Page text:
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No, I don’t mean tactically. I like to think I’m bold, sometimes a bit too bold, but not crazy! We think both stocks and bonds are both quite expensive versus history and that this typically, though not always, leads to lower than normal long-term returns.[1] But valuation is a poor timing method. We are not writing articles, belying my title, about how risk parity[2] or for that matter traditional 60/40 investing is tactically attractive now.[3] The risk parity versus 60/40 argument has always been about strategic long?term — not tactical short?term — asset allocation (tactical arguments are fine, they just are not the point here; if you can time the stock and bond markets, you could do so whether using a traditional or risk parity type strategic allocation as a baseline). Here I argue that, when viewed strategically, the empirical work on risk parity, including some of our own, understates its potential advantages. Moreover, all you need is basic finance theory to see it; and, as we'll see, you have to have rather pessimistic assumptions about risk parity to not add any of it to an existing 60/40 portfolio.

There has been a lot of dispute about the historically achievable Sharpe ratio of risk parity versus 60/40. Issues abound. What period is a fair one to judge the key assets (stocks, bonds, commodities, inflation protected bonds, etc.)? How much should we subtract from a backtest to account for costs, both trading and leverage? We have taken, to nobody’s shock, a pro-risk parity position. To see some of the back and forth, check out articles here, here, here, and here. In fact, we have written a new rejoinder, which will come out soon in the Financial Analysts Journal (here’s a preview of our comments: the paper we’re responding to flat-out mistakes a difference in volatility due to risk targeting for transactions costs and the cost of leverage).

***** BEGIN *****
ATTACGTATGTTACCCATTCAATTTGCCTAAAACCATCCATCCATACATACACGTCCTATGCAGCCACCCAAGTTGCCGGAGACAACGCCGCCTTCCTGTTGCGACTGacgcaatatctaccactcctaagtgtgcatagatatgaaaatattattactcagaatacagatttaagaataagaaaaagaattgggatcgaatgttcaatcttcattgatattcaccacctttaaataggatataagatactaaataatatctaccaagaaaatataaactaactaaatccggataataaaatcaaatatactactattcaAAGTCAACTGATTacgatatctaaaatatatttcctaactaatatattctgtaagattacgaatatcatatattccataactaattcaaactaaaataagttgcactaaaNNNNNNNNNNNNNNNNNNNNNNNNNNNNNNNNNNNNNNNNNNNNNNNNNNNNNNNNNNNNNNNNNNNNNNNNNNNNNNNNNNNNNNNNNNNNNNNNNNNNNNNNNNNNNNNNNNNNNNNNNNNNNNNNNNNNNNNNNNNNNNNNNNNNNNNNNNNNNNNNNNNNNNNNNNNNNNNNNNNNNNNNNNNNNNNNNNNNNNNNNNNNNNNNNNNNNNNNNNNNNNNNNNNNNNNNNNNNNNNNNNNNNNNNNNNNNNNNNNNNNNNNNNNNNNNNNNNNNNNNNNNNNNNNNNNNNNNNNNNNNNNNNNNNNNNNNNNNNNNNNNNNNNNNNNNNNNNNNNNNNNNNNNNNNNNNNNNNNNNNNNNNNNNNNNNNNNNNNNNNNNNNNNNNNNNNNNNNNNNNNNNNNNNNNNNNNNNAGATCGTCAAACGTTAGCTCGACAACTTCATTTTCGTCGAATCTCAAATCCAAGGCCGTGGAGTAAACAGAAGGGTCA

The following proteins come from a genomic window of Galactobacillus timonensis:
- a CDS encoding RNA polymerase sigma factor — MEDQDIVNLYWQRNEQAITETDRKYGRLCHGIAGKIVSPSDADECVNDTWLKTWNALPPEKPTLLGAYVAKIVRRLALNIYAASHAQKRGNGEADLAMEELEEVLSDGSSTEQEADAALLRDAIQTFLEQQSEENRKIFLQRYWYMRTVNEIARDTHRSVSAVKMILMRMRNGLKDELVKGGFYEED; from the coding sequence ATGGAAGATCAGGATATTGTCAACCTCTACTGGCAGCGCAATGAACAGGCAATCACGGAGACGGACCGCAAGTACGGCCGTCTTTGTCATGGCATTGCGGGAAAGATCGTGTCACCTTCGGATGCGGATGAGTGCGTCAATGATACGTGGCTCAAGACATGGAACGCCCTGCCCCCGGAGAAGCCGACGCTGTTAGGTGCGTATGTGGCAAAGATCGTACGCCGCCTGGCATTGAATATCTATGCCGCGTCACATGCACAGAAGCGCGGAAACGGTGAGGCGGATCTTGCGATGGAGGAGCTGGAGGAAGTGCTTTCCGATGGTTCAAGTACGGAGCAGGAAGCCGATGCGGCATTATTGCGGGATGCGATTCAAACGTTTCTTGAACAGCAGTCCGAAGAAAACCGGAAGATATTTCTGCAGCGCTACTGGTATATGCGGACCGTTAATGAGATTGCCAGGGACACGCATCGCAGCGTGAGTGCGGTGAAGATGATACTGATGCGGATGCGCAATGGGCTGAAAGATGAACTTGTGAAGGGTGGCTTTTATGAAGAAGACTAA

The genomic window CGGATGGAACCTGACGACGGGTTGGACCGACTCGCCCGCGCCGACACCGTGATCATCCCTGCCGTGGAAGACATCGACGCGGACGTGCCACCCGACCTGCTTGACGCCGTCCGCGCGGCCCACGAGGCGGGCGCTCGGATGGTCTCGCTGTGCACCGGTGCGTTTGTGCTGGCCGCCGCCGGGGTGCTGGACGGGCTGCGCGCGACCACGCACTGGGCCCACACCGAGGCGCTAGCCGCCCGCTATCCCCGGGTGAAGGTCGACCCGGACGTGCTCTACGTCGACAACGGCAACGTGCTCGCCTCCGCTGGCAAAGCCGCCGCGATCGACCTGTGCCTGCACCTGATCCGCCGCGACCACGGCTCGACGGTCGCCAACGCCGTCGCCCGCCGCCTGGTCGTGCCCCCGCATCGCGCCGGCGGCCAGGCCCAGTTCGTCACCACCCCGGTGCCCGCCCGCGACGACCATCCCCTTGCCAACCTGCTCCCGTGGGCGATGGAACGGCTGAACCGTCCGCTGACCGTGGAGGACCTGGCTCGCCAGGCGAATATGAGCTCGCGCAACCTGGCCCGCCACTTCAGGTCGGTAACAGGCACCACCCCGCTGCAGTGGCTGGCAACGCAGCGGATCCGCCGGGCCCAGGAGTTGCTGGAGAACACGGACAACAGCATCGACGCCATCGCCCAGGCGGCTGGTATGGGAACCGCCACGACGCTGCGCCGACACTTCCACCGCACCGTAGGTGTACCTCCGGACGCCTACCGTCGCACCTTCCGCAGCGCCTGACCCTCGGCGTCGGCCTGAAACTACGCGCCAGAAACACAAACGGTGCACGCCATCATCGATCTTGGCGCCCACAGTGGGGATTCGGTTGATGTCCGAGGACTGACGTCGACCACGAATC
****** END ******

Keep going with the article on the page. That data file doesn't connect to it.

One thing these challenges and defenses generally have in common is that they focus on the direct comparison of a portfolio like traditional 60/40 to risk parity.[4] They ask, which has the better Sharpe ratio after considering all real life implementation issues? This is the right way to compare if one is considering between two alternatives: 1) staying completely traditional, in this case 100% invested in regular old 60/40, or 2) moving 100% to risk parity. But this is trying to answer a question few are asking; very few will actually consider a 100% move to risk parity. Rather, investors interested in risk parity are mostly interested in making only a partial allocation to it. And, if one is considering a partial allocation, comparing Sharpe ratios, as both we and the risk parity critics have done too often, is not the right approach at all.

Think about how you decide to allocate a small part of your portfolio to something new. Do you say, “Does this have a larger net Sharpe ratio than my entire portfolio?” No, you don’t. Whether examined formally through assumptions and quantitative analysis, or informally, the proper question is: “Does this allocation make my total portfolio better?” In that case, the assumed Sharpe ratio of the new investment is, of course, important, but so is its correlation to your existing portfolio. If the correlation is low enough, an allocation to an investment with a modest Sharpe ratio offers improvement over your starting portfolio.

[drizzle]To formalize this a bit, let 60/40 represent the traditional portfolio and RP represent the risk parity portfolio. If you had to choose between 100%/0% and 0%/100% it would come down to, after all costs, whether[5]: